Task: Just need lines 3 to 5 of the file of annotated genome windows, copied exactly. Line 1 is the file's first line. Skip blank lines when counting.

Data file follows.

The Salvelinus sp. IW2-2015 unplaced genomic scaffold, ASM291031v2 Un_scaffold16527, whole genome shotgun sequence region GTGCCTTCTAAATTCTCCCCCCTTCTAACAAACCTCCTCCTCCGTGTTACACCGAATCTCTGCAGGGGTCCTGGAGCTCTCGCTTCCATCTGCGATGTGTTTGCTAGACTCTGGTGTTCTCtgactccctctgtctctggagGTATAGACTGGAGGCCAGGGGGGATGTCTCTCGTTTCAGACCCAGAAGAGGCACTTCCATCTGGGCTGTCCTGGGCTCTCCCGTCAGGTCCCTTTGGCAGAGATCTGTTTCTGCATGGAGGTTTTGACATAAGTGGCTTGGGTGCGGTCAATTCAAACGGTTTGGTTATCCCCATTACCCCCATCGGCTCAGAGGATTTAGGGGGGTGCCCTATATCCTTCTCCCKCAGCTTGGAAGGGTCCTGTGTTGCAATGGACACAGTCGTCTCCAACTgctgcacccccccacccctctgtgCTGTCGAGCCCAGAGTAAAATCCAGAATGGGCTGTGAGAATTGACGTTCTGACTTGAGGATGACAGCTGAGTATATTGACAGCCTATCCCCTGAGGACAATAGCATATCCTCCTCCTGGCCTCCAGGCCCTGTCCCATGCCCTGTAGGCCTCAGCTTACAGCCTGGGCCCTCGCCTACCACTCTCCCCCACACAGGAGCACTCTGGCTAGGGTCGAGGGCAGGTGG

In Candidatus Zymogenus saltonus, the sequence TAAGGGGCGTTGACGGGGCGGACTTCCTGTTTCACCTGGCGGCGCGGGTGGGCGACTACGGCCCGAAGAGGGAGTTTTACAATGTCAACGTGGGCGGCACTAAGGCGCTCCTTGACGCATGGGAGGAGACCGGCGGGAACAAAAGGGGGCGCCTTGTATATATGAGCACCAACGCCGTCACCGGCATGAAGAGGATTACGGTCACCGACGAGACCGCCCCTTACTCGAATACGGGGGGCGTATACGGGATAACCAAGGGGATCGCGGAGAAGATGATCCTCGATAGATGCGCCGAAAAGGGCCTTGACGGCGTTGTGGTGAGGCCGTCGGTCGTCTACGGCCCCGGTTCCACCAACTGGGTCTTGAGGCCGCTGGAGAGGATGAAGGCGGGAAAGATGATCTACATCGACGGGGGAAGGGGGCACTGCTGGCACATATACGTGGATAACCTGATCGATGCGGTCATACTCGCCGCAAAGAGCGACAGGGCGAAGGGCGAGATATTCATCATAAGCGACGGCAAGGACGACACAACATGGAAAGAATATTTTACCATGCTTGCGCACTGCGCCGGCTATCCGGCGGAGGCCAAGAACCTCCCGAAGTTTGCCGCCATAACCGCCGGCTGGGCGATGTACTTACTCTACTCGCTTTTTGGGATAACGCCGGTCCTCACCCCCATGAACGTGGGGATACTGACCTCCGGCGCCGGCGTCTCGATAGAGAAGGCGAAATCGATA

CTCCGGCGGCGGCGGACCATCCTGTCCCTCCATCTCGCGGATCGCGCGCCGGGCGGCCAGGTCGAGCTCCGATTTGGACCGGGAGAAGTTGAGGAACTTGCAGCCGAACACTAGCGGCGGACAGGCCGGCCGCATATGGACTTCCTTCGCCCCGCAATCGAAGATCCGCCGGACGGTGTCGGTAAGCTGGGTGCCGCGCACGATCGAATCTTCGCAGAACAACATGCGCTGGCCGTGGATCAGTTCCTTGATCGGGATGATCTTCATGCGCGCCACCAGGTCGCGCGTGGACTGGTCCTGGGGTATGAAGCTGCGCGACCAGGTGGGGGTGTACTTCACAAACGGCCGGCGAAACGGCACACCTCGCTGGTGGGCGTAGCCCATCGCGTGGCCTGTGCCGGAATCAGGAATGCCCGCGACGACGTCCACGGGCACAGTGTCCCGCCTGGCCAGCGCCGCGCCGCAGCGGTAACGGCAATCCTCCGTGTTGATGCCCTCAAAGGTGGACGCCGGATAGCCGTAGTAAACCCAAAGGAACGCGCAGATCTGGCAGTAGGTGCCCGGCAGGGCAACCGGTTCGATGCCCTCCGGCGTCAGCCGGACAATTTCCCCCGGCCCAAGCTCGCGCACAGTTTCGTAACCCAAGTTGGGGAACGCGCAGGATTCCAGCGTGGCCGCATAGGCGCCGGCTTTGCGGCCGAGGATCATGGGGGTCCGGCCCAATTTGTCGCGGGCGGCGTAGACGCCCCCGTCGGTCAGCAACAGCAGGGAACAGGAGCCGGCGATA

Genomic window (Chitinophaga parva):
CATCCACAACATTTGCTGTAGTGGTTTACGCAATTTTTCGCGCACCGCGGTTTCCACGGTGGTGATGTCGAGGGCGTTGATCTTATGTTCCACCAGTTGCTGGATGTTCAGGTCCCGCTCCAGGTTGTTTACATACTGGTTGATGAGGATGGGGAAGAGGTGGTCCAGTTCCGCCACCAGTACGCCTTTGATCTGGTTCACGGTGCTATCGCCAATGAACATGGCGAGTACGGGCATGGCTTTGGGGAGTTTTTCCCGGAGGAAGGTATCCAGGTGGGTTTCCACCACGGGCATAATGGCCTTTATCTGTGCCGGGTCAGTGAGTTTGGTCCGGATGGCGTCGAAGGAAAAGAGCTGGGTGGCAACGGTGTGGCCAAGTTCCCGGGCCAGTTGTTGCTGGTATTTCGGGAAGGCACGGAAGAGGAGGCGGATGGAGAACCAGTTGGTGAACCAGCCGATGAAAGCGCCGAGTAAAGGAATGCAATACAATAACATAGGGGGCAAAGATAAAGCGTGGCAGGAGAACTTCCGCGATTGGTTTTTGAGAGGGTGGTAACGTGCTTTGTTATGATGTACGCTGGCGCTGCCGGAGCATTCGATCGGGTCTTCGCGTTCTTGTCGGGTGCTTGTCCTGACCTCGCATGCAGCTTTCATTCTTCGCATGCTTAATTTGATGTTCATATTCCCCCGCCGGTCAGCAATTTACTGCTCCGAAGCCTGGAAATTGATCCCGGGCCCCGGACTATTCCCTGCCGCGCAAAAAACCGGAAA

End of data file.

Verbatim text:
CTCCGGCGGCGGCGGACCATCCTGTCCCTCCATCTCGCGGATCGCGCGCCGGGCGGCCAGGTCGAGCTCCGATTTGGACCGGGAGAAGTTGAGGAACTTGCAGCCGAACACTAGCGGCGGACAGGCCGGCCGCATATGGACTTCCTTCGCCCCGCAATCGAAGATCCGCCGGACGGTGTCGGTAAGCTGGGTGCCGCGCACGATCGAATCTTCGCAGAACAACATGCGCTGGCCGTGGATCAGTTCCTTGATCGGGATGATCTTCATGCGCGCCACCAGGTCGCGCGTGGACTGGTCCTGGGGTATGAAGCTGCGCGACCAGGTGGGGGTGTACTTCACAAACGGCCGGCGAAACGGCACACCTCGCTGGTGGGCGTAGCCCATCGCGTGGCCTGTGCCGGAATCAGGAATGCCCGCGACGACGTCCACGGGCACAGTGTCCCGCCTGGCCAGCGCCGCGCCGCAGCGGTAACGGCAATCCTCCGTGTTGATGCCCTCAAAGGTGGACGCCGGATAGCCGTAGTAAACCCAAAGGAACGCGCAGATCTGGCAGTAGGTGCCCGGCAGGGCAACCGGTTCGATGCCCTCCGGCGTCAGCCGGACAATTTCCCCCGGCCCAAGCTCGCGCACAGTTTCGTAACCCAAGTTGGGGAACGCGCAGGATTCCAGCGTGGCCGCATAGGCGCCGGCTTTGCGGCCGAGGATCATGGGGGTCCGGCCCAATTTGTCGCGGGCGGCGTAGACGCCCCCGTCGGTCAGCAACAGCAGGGAACAGGAGCCGGCGATA

Genomic window (Chitinophaga parva):
CATCCACAACATTTGCTGTAGTGGTTTACGCAATTTTTCGCGCACCGCGGTTTCCACGGTGGTGATGTCGAGGGCGTTGATCTTATGTTCCACCAGTTGCTGGATGTTCAGGTCCCGCTCCAGGTTGTTTACATACTGGTTGATGAGGATGGGGAAGAGGTGGTCCAGTTCCGCCACCAGTACGCCTTTGATCTGGTTCACGGTGCTATCGCCAATGAACATGGCGAGTACGGGCATGGCTTTGGGGAGTTTTTCCCGGAGGAAGGTATCCAGGTGGGTTTCCACCACGGGCATAATGGCCTTTATCTGTGCCGGGTCAGTGAGTTTGGTCCGGATGGCGTCGAAGGAAAAGAGCTGGGTGGCAACGGTGTGGCCAAGTTCCCGGGCCAGTTGTTGCTGGTATTTCGGGAAGGCACGGAAGAGGAGGCGGATGGAGAACCAGTTGGTGAACCAGCCGATGAAAGCGCCGAGTAAAGGAATGCAATACAATAACATAGGGGGCAAAGATAAAGCGTGGCAGGAGAACTTCCGCGATTGGTTTTTGAGAGGGTGGTAACGTGCTTTGTTATGATGTACGCTGGCGCTGCCGGAGCATTCGATCGGGTCTTCGCGTTCTTGTCGGGTGCTTGTCCTGACCTCGCATGCAGCTTTCATTCTTCGCATGCTTAATTTGATGTTCATATTCCCCCGCCGGTCAGCAATTTACTGCTCCGAAGCCTGGAAATTGATCCCGGGCCCCGGACTATTCCCTGCCGCGCAAAAAACCGGAAA